For a while now, the fire escape has served as our balcony. The humidity has already flooded New York and this narrow piece of wrought iron, embedded in the facade of its building, is our only escape. Emile is sitting on one of the steps and I am leaning against the railing. He takes a sip from his wine glass and tells me about the polytunnel in which his father had long kept more than a hundred marble and bronze sculptures and which, since his death, Emile has been in charge of emptying: Dad was always awake. Always working. Cleaning that place, I learned things I didn’t know about my father, suitcases from trips, photographs, letters. 

New York, now, is a permanent conversation with him. Sometimes he likes to imagine being with him in certain, sometimes improbable places, like the Noguchi garden, especially, or one of the rooms at the Metropolitan Museum of Art next to a Brâncuși: it’s like riding by on a bus and seeing him from the window.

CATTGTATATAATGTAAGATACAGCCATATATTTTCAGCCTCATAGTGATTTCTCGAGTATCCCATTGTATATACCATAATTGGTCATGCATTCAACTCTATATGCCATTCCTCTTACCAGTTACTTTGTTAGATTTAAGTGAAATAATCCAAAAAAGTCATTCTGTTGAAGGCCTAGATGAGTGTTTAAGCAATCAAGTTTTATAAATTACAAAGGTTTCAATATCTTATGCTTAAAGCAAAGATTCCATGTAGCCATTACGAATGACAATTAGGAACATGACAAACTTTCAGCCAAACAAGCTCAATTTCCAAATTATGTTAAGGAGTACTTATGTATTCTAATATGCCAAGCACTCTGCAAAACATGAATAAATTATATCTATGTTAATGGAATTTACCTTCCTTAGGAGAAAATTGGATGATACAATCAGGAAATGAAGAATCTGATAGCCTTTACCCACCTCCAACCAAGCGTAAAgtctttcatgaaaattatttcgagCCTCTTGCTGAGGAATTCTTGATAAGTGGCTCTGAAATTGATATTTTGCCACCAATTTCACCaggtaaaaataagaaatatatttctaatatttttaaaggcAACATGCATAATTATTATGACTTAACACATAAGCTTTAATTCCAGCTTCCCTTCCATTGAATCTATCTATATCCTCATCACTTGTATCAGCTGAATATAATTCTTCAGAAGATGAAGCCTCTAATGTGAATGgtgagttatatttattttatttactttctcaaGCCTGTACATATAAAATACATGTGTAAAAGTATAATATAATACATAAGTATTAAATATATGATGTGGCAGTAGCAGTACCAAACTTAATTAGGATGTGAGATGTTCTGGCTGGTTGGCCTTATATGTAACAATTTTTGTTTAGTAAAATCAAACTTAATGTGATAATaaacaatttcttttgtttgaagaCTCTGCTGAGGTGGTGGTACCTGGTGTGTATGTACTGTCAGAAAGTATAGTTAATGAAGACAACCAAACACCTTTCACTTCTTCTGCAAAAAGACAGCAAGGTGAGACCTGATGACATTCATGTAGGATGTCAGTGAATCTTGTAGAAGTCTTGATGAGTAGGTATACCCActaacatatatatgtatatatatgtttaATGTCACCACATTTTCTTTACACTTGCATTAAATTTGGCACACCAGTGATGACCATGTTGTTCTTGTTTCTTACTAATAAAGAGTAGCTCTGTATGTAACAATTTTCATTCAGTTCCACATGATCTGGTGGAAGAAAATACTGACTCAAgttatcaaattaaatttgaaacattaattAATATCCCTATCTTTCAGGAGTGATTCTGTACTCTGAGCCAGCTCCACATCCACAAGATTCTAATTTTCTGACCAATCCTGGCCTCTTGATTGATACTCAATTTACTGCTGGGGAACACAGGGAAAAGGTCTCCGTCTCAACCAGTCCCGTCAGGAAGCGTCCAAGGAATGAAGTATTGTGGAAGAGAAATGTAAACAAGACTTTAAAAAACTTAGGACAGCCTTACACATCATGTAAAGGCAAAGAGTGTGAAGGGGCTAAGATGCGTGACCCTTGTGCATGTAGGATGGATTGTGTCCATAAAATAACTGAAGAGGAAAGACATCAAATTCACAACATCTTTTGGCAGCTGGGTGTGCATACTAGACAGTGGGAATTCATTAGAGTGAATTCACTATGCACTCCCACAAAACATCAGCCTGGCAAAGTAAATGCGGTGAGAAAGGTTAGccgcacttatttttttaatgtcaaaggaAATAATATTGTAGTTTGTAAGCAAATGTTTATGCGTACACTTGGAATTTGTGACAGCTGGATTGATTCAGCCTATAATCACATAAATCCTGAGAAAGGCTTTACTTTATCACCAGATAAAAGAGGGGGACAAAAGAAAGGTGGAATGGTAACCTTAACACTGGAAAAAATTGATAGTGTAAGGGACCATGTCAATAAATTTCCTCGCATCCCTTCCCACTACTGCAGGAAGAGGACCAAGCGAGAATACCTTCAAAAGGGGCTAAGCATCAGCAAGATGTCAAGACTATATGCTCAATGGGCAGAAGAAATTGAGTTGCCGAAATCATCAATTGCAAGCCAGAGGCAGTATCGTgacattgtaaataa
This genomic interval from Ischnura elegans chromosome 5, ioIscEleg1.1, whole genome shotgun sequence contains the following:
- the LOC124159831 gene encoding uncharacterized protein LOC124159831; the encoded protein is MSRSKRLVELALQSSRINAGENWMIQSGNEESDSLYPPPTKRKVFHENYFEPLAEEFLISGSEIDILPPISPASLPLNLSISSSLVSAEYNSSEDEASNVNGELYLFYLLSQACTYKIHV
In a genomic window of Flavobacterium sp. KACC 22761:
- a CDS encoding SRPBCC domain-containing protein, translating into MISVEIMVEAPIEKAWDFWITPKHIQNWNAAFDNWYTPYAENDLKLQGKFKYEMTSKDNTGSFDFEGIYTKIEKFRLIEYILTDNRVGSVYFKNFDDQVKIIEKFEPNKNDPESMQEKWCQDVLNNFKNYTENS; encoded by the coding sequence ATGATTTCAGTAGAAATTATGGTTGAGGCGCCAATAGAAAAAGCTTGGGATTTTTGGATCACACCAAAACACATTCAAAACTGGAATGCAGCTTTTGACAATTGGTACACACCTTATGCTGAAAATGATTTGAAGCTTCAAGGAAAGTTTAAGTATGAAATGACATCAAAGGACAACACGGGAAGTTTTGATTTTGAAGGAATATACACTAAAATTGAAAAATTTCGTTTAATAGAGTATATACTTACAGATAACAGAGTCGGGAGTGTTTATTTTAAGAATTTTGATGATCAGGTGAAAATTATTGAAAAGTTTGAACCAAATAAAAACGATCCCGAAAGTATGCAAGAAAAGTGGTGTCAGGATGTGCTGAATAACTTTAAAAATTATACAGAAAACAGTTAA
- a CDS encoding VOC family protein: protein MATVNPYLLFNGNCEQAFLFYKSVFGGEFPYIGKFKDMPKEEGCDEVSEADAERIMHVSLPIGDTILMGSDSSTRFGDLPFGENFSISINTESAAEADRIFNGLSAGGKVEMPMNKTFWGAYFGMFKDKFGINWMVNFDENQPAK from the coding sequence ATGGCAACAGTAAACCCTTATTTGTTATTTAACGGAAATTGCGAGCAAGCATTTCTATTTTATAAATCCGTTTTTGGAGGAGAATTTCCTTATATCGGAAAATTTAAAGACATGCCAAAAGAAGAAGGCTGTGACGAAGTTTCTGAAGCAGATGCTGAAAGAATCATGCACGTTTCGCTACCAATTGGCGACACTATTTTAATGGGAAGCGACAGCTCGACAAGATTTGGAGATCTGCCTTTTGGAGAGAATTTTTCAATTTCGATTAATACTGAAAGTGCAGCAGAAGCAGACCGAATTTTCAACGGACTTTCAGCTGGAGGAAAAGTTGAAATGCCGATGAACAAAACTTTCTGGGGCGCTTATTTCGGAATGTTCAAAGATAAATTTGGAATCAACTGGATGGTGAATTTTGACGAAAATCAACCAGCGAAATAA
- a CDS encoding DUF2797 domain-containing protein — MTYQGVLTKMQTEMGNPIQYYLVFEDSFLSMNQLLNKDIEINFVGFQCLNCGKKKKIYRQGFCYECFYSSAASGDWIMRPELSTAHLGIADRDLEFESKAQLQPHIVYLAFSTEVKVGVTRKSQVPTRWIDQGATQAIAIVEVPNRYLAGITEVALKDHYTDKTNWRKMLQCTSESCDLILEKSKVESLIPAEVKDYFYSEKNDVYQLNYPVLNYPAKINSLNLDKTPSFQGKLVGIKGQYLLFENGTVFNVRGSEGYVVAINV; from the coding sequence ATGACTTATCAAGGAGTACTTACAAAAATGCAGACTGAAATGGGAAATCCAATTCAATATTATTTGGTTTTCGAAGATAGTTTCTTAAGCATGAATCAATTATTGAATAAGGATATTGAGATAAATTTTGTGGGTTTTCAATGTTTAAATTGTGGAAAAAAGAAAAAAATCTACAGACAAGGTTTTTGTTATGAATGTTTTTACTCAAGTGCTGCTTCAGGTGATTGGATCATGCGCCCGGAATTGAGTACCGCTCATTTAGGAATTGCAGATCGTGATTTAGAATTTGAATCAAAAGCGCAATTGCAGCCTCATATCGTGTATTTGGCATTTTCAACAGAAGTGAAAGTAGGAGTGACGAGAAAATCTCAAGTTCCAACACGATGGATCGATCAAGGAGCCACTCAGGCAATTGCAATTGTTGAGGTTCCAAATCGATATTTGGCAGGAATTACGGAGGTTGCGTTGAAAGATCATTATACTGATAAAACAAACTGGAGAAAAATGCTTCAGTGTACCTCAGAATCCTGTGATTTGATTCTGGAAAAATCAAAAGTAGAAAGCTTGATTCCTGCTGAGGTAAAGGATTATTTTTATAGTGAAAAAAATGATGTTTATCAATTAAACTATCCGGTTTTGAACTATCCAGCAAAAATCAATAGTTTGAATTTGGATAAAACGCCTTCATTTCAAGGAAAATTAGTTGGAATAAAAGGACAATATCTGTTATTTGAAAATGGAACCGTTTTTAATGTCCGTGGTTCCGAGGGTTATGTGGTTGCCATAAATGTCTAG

Until a few years ago, his work was amateur and spontaneous, it was the pandemic that brought the possibilities. But also the beginning of a very difficult time: my work may seem solid and stable, but I never see it and never will. Every week my approach to photography changes. The fact that I have built a darkroom, working with analog. My inspirations are constantly changing. 

And at one point Emile stops, looks down the street, and says to me: my mother always tells me that everything influences everything, I grew up learning that. And if everything informs everything, as Emile believes, it is easier to understand his photographs as sculptures, a way to preserve, to give form to what has no form. 

As I watch Emile contort himself back into his apartment, I think of his life happening at various times, at the same time: in an empty polytunnel, on a farm, on this service staircase where we are now, in Edinburgh, on a beach in Mexico, on Roosevelt Island, standing next to his mother and looking at the floor, in a darkroom: photography is like a perpetual horizon, a utopia.

For Emile, photography is never stopping, never reaching the end, never knowing anything. Never.

That’s what it’s all about. EP